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KEY FEATURES

ESSENTIALS OF DIAGNOSIS

  • First degree: prolonged PR interval > 0.20 second

  • Second degree, type I (Mobitz): progressive increase in PR interval, then failure of atrioventricular (AV) conduction and absent QRS complex

  • Second degree, type II (Mobitz): abrupt failure of AV conduction without prior increase in PR intervals

  • High grade: AV conduction ratio > 3:1

  • Complete or third degree: independent atrial and ventricular rhythms, with failure of AV conduction despite temporal opportunity for it to occur

GENERAL CONSIDERATIONS

  • Common causes: degenerative process, ischemia, calcific aortic valve disease, AV node ablative procedures, medications, infections (aortic valve endocarditis), aortic valve surgery, and infiltrative diseases like amyloidosis

  • Escape rhythm originating from cells of the atrionodal area has a faster depolarization rate (45–60/min) and responds to autonomic modulation

  • Escape rhythm from the nodal-His area has a slower rate (about 40 bpm) and generally does not respond to autonomic influence

CLINICAL PRESENTATION

SYMPTOMS AND SIGNS

  • Depends on degree of AV block but can be as extreme as syncope, lightheadedness, confusion

  • Effort intolerance and exercise-related shortness of breath

  • Rarely, bradycardia-mediated prolongation of QT interval may precipitate polymorphic ventricular tachycardia and cardiac arrest

PHYSICAL EXAM FINDINGS

  • Clinical signs of complete AV block: cannon a waves in the jugular venous pulse and variable S1 intensity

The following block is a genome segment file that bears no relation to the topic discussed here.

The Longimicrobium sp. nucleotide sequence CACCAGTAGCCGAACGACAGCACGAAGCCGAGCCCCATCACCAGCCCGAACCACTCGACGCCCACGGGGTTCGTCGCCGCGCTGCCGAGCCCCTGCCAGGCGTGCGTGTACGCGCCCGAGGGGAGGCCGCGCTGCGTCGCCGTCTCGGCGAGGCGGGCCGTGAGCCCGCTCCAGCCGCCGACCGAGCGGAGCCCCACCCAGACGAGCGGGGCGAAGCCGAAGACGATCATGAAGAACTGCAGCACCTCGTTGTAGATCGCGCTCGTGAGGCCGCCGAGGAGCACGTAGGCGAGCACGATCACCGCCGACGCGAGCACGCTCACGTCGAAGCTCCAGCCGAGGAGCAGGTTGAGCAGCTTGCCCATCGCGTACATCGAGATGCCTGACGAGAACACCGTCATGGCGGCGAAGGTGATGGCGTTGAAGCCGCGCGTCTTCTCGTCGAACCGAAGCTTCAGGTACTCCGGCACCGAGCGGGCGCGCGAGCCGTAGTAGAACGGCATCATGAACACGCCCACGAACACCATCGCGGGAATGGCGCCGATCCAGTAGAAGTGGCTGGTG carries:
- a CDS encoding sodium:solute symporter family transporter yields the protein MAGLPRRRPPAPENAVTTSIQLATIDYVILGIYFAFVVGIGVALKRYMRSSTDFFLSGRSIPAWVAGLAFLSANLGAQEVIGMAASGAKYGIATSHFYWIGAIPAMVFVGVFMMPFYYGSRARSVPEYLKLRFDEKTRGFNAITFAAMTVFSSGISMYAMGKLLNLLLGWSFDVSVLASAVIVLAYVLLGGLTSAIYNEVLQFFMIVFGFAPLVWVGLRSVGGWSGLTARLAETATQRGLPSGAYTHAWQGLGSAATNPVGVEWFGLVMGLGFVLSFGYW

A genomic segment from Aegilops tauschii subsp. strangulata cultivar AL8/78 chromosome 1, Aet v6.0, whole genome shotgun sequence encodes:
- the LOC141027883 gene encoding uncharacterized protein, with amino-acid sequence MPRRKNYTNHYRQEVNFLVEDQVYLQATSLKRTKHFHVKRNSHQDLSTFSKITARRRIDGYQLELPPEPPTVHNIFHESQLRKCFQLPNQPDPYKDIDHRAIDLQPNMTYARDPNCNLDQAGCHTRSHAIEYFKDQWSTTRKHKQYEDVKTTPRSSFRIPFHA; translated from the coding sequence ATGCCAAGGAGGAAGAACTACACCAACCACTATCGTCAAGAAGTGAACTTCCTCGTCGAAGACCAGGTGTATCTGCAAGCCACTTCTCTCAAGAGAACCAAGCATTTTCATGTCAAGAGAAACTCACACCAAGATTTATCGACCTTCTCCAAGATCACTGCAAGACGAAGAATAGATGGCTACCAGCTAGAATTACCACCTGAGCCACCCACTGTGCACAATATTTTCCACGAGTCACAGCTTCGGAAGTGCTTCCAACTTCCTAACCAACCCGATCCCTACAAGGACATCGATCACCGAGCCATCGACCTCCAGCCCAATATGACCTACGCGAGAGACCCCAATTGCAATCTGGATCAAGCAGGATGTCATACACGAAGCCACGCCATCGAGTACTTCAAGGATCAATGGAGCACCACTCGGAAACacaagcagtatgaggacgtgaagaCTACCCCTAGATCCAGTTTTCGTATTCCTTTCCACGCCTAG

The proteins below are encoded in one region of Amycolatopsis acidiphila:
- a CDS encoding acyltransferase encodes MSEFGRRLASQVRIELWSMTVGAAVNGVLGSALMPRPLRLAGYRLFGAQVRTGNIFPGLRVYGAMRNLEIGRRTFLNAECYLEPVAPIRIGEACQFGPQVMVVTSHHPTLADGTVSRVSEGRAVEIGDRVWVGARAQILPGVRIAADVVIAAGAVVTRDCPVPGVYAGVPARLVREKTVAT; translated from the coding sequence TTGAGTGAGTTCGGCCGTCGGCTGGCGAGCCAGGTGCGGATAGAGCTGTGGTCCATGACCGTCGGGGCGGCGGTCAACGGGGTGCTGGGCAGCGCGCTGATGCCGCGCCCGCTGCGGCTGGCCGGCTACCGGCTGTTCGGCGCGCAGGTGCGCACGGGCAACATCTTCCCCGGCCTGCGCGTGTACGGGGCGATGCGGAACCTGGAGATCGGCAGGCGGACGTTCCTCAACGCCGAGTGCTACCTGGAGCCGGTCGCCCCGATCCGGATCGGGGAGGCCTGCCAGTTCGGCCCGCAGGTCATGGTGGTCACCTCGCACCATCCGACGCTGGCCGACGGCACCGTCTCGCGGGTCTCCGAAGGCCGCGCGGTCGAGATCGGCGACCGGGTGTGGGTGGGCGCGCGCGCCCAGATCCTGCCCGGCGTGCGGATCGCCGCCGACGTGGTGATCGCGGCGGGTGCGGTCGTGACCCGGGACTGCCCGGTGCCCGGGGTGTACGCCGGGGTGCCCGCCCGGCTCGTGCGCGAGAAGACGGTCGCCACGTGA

• Significant increase of systolic and pulse blood pressure due to large stroke volume secondary to bradycardia

  • Rales in the chest and palpable liver if venous pressures are elevated due to bradycardia

DIFFERENTIAL DIAGNOSIS

  • Causes of Mobitz I and first-degree AV block: increased vagal tone; drugs that prolong AV conduction such as beta blockers, digoxin, and calcium channel blockers

  • Causes of Mobitz II and third-degree AV block: degenerative conduction system disease (Lev’s disease and Lenègre’s syndrome)

  • Acute myocardial infarction: inferior myocardial infarction causes complete heart block at the AV node; anterior myocardial infarction causes heart block distal to it

  • Other causes: acute myocarditis (viral, Lyme disease), digoxin toxicity, congenital heart blocks

DIAGNOSTIC EVALUATION

LABORATORY TESTS

  • Electrolyte measurement, particularly for hyperkalemia

  • Thyroid-stimulating hormone

ELECTROCARDIOGRAPHY

  • ECG with rhythm strip to document rhythm

  • Ambulatory cardiac monitoring if ECG unremarkable

  • Event recorder to record infrequent events

  • Implantable loop recorder if symptoms are rare but disabling

IMAGING STUDIES

  • Echocardiogram in those with features of heart failure, aortic valve disease, and suspected infiltrative diseases

  • Noninvasive ischemic evaluation, if appropriate

DIAGNOSTIC PROCEDURES

  • Electrophysiologic study only if diagnostic uncertainty exists and symptoms are severe

TREATMENT

CARDIOLOGY REFERRAL

  • Symptoms related to bradycardia

  • Unexplained syncope and recurrent lightheadedness

HOSPITALIZATION CRITERIA

  • Symptomatic ...

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